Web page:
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The Huntington News

The independent student newspaper of Northeastern University

The Huntington News

The independent student newspaper of Northeastern University

The Huntington News



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Organization grants accessible college preparation for low-income Boston students

Webb Chappell
Former students of Minds Matter Boston pose for a photo wearing apparel from the colleges they have committed to. The organization has provided low-income students with college preparation assistance and resources since 2003. Photo Courtesy Minds Matter Boston.

The college process is a complex balancing act that students often need help navigating, but college preparation resources tend to be expensive and exclude students from low-income families. That’s where Minds Matter Boston comes in. 

In 2003, the volunteer-run organization began to aid low-income students with college preparation and has since grown to serve 225 driven students in their journey toward higher education.

Through partnerships with over 20 high schools in the Boston area, Minds Matter Boston seeks out determined students from low-income households to spend their Saturdays with the organization. High school guidance counselors work with Minds Matter Boston to find hard-working students that may qualify for the program.

Each Saturday at Minds Matter is filled with programming that helps students achieve their future goals, including ACT test preparation, mentoring, college preparation work, writing support, college advising and more.

“We call ourselves a high-touch, high-yield program, meaning our supports are very personalized, they’re very consistent and they have a lot of longevity to them,” said Lindsey Alves, director of programs for Minds Matter Boston. 

The organization begins working with students during their sophomore year of high school and continues to work with college students on postgraduate career paths. 

“We have folks working on university campuses. We have folks working for the city of Boston. Minds Matter’s reach goes really far, and that’s one of our goals: preparing students to become the future leaders of the community,” Alves said.

Oftentimes, students that participated in Minds Matter during their time in high school and college return to the organization to become volunteer mentors or staff members, Alyssa Perea, a programs associate and former Minds Matter student, said.

Perea returned to work for the program following her graduation from Williams College, an institution she does not believe she would have found without assistance from Minds Matter during her college application process.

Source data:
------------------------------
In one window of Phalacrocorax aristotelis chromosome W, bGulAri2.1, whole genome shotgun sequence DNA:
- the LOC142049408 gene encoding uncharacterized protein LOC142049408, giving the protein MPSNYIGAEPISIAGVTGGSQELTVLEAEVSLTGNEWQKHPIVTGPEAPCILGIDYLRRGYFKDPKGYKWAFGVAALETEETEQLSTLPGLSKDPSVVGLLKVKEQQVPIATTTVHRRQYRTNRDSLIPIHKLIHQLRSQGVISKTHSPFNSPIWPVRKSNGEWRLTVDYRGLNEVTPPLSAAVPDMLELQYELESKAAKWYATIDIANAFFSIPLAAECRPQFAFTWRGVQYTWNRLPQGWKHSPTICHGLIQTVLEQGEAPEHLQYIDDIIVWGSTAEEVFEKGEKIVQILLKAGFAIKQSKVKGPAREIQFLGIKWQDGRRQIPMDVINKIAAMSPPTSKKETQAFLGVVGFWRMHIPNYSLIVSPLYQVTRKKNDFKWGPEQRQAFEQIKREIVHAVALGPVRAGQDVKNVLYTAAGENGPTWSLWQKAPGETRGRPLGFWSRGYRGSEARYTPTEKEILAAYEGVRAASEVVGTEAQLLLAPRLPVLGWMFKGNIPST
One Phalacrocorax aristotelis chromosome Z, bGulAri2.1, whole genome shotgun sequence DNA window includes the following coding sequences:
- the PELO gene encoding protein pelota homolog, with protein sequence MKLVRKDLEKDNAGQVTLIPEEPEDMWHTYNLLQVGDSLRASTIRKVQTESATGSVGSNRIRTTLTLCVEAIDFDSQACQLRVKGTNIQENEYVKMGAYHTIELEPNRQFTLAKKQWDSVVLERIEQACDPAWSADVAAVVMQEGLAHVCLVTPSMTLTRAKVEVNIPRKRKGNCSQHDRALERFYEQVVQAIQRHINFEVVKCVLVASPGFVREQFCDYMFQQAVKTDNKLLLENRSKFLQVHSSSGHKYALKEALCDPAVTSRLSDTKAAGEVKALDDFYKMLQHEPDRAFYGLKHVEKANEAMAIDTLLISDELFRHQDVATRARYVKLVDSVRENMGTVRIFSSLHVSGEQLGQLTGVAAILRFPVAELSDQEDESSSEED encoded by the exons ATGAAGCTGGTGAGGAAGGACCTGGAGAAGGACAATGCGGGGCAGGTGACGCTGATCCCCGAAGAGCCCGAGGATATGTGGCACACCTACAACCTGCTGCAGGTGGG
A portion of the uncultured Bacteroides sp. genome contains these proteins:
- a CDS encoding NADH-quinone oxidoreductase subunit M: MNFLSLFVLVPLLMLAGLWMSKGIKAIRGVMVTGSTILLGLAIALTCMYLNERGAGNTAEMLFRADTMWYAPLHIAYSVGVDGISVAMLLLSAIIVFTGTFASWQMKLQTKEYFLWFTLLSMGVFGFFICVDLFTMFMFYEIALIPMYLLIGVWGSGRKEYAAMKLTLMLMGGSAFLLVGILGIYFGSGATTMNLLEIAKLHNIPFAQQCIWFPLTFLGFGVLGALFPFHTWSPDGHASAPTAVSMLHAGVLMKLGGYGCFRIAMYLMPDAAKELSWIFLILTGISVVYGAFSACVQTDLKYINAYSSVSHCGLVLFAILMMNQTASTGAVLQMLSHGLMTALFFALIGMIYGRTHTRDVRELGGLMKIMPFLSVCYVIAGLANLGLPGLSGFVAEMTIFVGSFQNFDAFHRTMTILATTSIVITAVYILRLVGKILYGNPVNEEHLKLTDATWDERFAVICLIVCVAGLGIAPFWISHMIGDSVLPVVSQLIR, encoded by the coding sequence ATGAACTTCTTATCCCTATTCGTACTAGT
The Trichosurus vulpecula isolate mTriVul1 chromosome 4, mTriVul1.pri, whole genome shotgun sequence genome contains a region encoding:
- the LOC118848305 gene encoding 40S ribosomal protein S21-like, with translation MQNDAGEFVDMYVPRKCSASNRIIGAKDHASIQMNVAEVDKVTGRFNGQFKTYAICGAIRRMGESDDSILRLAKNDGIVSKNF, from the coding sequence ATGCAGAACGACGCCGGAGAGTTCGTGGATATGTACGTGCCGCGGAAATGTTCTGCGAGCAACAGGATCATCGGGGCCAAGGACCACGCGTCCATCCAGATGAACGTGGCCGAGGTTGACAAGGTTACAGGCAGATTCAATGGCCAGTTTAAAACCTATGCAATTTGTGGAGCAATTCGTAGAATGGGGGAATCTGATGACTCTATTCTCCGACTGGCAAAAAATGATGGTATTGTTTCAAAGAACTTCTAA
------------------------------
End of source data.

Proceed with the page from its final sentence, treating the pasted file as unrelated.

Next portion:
“I found my way back to Minds Matter after [college] as a staff member because I wanted to work with students that were in a similar position that I was in when I was in high school,” Perea said. 

Perea is not the only Minds Matter Boston student who feels passionate about returning to the organization to give back to those now enrolled in the program. Wiener Douyon, a Minds Matter Boston student and 2023 Colby College graduate, also said that he felt inclined to give back to other students.

“Minds Matter has provided the ultimate gift: opportunity. It is also why I will be returning as a mentor after graduating from college. I believe that every student should have that same gift I was privileged to have,” Douyon said. 

Gabriela Inoa, a former Minds Matter Boston student, poses while holding her certificate of graduation from the organization. Many former students have returned to Minds Matter after college as mentors to help provide high school students with the same opportunities that they were once given. Photo Courtesy Minds Matter Boston.

While Minds Matter Boston is now a staffed organization, it is still volunteer-driven, with over 400 volunteers each year. The program continues to look for new volunteers who have a college degree and can volunteer onsite each Saturday.

In addition to onsite support each week, students at Minds Matter attend two summer programs on college campuses, funded by Minds Matter Boston. These summer programs allow students to get a better understanding of what life at certain institutions might look like. 

The organization provided data to demonstrate their impact. 97% of 577 alumni have graduated or are enrolled in college in comparison with the 41% of high-achieving low-income students to graduate from college nationwide. 

As alumni venture into the working world, Minds Matter Boston stays in contact, granting students connections in their community that will prove valuable in the future. 

“Students are part of the Minds Matter Community forever,” Alves said. “We stay in touch with our college students and alumni after the fact.”


About the Contributor
Alexis Algazy
Alexis Algazy, City Editor
Alexis Algazy is a second-year journalism and political science major with a public relations minor. This is her second semester serving as the deputy city editor, and she is looking forward to extending city and political coverage. This semester Alexis is doing media relations at BCG for co-op. Follow her on X @alexisalgazy for article updates.
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